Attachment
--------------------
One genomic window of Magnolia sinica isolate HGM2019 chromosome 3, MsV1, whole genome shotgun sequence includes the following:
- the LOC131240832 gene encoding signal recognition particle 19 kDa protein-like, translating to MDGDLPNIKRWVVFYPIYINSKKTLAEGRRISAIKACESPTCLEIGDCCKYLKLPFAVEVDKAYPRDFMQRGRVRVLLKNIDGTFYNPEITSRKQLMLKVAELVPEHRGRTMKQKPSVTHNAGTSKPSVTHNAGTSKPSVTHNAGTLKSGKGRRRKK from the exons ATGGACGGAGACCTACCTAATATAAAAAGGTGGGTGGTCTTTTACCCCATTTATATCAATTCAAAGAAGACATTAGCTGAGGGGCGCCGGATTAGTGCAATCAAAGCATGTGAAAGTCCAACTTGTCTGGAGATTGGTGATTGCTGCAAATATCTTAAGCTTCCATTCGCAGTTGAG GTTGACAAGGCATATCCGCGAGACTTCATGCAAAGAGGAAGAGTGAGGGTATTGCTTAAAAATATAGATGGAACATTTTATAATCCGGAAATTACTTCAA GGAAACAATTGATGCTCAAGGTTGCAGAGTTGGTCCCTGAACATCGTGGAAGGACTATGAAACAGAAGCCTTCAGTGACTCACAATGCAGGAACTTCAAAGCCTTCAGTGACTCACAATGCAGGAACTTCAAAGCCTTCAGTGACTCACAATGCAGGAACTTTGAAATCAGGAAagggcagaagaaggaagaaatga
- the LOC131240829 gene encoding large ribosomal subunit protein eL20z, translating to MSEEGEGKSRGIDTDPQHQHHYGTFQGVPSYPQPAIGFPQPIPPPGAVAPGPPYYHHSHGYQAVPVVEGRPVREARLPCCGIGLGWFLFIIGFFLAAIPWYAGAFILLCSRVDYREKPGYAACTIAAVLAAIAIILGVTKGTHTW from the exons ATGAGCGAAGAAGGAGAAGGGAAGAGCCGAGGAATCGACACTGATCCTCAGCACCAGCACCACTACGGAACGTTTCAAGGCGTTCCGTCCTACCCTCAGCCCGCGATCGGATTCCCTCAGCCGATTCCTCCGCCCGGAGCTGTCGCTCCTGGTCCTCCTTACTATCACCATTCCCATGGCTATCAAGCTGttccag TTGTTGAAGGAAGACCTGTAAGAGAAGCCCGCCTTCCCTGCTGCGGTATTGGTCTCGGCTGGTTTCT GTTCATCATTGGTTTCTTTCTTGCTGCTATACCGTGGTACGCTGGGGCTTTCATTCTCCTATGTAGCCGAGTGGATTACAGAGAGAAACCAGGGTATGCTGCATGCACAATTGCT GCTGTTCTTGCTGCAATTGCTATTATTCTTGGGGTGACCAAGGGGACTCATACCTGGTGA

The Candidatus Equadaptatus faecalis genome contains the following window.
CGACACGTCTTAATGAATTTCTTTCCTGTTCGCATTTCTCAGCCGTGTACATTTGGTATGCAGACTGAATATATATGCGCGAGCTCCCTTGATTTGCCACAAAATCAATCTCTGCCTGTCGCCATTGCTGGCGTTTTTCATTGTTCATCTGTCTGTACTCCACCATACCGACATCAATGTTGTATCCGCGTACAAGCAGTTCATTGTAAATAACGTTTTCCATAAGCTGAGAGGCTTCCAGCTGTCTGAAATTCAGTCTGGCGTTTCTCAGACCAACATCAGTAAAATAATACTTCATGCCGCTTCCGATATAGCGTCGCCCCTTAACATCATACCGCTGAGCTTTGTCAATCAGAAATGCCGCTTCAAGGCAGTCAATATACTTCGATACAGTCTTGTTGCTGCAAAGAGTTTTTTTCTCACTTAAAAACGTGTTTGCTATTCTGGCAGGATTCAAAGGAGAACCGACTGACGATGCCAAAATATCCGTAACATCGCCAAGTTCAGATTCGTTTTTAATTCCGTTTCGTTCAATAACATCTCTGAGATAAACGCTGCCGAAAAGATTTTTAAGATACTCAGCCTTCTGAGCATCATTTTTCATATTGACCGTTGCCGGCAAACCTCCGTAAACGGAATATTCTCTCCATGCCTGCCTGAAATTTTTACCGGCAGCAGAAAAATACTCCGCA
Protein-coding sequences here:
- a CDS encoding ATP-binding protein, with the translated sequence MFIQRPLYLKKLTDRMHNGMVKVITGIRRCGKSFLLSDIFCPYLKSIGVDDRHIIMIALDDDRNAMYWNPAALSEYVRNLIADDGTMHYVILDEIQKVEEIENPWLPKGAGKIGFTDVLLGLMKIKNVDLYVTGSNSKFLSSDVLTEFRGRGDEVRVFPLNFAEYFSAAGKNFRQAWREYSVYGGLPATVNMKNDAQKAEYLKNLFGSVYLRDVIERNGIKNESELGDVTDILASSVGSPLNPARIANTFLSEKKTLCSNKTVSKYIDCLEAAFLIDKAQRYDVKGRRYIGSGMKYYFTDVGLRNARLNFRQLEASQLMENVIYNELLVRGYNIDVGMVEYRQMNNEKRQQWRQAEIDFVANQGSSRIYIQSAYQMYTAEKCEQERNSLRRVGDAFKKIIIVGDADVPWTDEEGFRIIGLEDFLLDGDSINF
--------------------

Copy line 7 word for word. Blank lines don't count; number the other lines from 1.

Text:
- a CDS encoding ATP-binding protein, with the translated sequence MFIQRPLYLKKLTDRMHNGMVKVITGIRRCGKSFLLSDIFCPYLKSIGVDDRHIIMIALDDDRNAMYWNPAALSEYVRNLIADDGTMHYVILDEIQKVEEIENPWLPKGAGKIGFTDVLLGLMKIKNVDLYVTGSNSKFLSSDVLTEFRGRGDEVRVFPLNFAEYFSAAGKNFRQAWREYSVYGGLPATVNMKNDAQKAEYLKNLFGSVYLRDVIERNGIKNESELGDVTDILASSVGSPLNPARIANTFLSEKKTLCSNKTVSKYIDCLEAAFLIDKAQRYDVKGRRYIGSGMKYYFTDVGLRNARLNFRQLEASQLMENVIYNELLVRGYNIDVGMVEYRQMNNEKRQQWRQAEIDFVANQGSSRIYIQSAYQMYTAEKCEQERNSLRRVGDAFKKIIIVGDADVPWTDEEGFRIIGLEDFLLDGDSINF